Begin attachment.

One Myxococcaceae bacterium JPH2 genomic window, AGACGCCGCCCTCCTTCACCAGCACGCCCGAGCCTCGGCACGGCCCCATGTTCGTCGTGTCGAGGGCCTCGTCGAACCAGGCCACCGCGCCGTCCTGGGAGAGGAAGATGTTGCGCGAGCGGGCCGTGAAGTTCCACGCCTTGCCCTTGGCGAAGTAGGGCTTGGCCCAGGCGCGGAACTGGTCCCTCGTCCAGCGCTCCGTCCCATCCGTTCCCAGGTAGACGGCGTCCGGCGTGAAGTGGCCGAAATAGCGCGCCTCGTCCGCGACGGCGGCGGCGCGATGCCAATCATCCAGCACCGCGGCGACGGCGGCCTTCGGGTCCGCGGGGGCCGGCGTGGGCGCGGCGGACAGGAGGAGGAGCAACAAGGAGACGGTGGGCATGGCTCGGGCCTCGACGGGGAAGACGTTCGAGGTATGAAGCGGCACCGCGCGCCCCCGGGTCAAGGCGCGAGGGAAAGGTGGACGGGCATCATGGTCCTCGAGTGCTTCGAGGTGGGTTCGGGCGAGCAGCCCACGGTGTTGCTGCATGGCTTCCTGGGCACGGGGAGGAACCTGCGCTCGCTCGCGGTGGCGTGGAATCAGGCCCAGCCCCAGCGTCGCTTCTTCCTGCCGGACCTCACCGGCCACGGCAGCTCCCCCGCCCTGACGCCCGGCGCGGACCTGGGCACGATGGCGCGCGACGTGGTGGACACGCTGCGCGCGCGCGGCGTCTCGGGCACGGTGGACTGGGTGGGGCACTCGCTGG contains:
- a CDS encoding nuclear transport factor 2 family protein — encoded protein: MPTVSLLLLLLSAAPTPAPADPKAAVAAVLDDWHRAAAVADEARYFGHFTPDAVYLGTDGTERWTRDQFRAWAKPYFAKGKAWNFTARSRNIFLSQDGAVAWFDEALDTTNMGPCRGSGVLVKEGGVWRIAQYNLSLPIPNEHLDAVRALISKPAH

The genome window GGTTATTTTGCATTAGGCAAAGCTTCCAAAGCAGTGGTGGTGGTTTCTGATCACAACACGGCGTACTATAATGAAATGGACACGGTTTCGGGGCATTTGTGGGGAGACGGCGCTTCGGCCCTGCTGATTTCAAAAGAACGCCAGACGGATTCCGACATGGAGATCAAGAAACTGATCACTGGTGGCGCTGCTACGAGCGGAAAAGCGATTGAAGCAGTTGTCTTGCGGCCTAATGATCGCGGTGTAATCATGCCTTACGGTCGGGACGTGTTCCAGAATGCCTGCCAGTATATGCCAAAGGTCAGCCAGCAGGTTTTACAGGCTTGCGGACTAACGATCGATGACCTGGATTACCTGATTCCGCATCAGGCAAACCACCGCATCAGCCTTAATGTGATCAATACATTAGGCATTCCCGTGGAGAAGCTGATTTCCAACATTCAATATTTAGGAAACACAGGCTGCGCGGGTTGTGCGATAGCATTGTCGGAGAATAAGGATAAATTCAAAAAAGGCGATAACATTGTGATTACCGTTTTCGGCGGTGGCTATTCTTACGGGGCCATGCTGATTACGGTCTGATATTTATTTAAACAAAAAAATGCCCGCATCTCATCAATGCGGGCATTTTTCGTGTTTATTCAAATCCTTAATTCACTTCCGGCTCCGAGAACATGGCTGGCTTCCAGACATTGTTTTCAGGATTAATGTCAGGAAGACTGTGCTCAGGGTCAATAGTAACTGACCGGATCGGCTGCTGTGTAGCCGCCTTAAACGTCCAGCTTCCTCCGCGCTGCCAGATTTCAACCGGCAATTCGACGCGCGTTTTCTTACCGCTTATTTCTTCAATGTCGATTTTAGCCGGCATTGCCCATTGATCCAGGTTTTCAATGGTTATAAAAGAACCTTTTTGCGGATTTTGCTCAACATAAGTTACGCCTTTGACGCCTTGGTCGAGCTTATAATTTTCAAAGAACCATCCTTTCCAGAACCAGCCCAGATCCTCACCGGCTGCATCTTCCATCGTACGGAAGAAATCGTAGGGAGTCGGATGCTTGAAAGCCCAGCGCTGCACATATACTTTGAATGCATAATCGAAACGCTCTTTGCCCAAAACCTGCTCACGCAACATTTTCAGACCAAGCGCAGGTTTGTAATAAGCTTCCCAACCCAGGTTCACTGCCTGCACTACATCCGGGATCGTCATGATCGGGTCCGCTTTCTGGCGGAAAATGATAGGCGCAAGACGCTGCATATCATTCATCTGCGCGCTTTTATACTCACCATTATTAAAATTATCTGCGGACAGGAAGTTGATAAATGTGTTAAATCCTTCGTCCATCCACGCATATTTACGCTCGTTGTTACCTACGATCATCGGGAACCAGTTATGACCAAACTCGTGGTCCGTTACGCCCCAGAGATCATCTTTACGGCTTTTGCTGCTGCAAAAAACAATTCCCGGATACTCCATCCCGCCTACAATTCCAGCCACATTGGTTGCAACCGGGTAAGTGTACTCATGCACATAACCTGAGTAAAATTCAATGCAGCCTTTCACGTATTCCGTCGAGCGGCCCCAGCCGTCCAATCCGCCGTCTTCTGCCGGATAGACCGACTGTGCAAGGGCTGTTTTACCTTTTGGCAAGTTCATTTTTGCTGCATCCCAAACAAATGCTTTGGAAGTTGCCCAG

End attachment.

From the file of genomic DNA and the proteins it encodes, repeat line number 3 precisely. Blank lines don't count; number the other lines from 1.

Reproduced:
The genome window GGTTATTTTGCATTAGGCAAAGCTTCCAAAGCAGTGGTGGTGGTTTCTGATCACAACACGGCGTACTATAATGAAATGGACACGGTTTCGGGGCATTTGTGGGGAGACGGCGCTTCGGCCCTGCTGATTTCAAAAGAACGCCAGACGGATTCCGACATGGAGATCAAGAAACTGATCACTGGTGGCGCTGCTACGAGCGGAAAAGCGATTGAAGCAGTTGTCTTGCGGCCTAATGATCGCGGTGTAATCATGCCTTACGGTCGGGACGTGTTCCAGAATGCCTGCCAGTATATGCCAAAGGTCAGCCAGCAGGTTTTACAGGCTTGCGGACTAACGATCGATGACCTGGATTACCTGATTCCGCATCAGGCAAACCACCGCATCAGCCTTAATGTGATCAATACATTAGGCATTCCCGTGGAGAAGCTGATTTCCAACATTCAATATTTAGGAAACACAGGCTGCGCGGGTTGTGCGATAGCATTGTCGGAGAATAAGGATAAATTCAAAAAAGGCGATAACATTGTGATTACCGTTTTCGGCGGTGGCTATTCTTACGGGGCCATGCTGATTACGGTCTGATATTTATTTAAACAAAAAAATGCCCGCATCTCATCAATGCGGGCATTTTTCGTGTTTATTCAAATCCTTAATTCACTTCCGGCTCCGAGAACATGGCTGGCTTCCAGACATTGTTTTCAGGATTAATGTCAGGAAGACTGTGCTCAGGGTCAATAGTAACTGACCGGATCGGCTGCTGTGTAGCCGCCTTAAACGTCCAGCTTCCTCCGCGCTGCCAGATTTCAACCGGCAATTCGACGCGCGTTTTCTTACCGCTTATTTCTTCAATGTCGATTTTAGCCGGCATTGCCCATTGATCCAGGTTTTCAATGGTTATAAAAGAACCTTTTTGCGGATTTTGCTCAACATAAGTTACGCCTTTGACGCCTTGGTCGAGCTTATAATTTTCAAAGAACCATCCTTTCCAGAACCAGCCCAGATCCTCACCGGCTGCATCTTCCATCGTACGGAAGAAATCGTAGGGAGTCGGATGCTTGAAAGCCCAGCGCTGCACATATACTTTGAATGCATAATCGAAACGCTCTTTGCCCAAAACCTGCTCACGCAACATTTTCAGACCAAGCGCAGGTTTGTAATAAGCTTCCCAACCCAGGTTCACTGCCTGCACTACATCCGGGATCGTCATGATCGGGTCCGCTTTCTGGCGGAAAATGATAGGCGCAAGACGCTGCATATCATTCATCTGCGCGCTTTTATACTCACCATTATTAAAATTATCTGCGGACAGGAAGTTGATAAATGTGTTAAATCCTTCGTCCATCCACGCATATTTACGCTCGTTGTTACCTACGATCATCGGGAACCAGTTATGACCAAACTCGTGGTCCGTTACGCCCCAGAGATCATCTTTACGGCTTTTGCTGCTGCAAAAAACAATTCCCGGATACTCCATCCCGCCTACAATTCCAGCCACATTGGTTGCAACCGGGTAAGTGTACTCATGCACATAACCTGAGTAAAATTCAATGCAGCCTTTCACGTATTCCGTCGAGCGGCCCCAGCCGTCCAATCCGCCGTCTTCTGCCGGATAGACCGACTGTGCAAGGGCTGTTTTACCTTTTGGCAAGTTCATTTTTGCTGCATCCCAAACAAATGCTTTGGAAGTTGCCCAG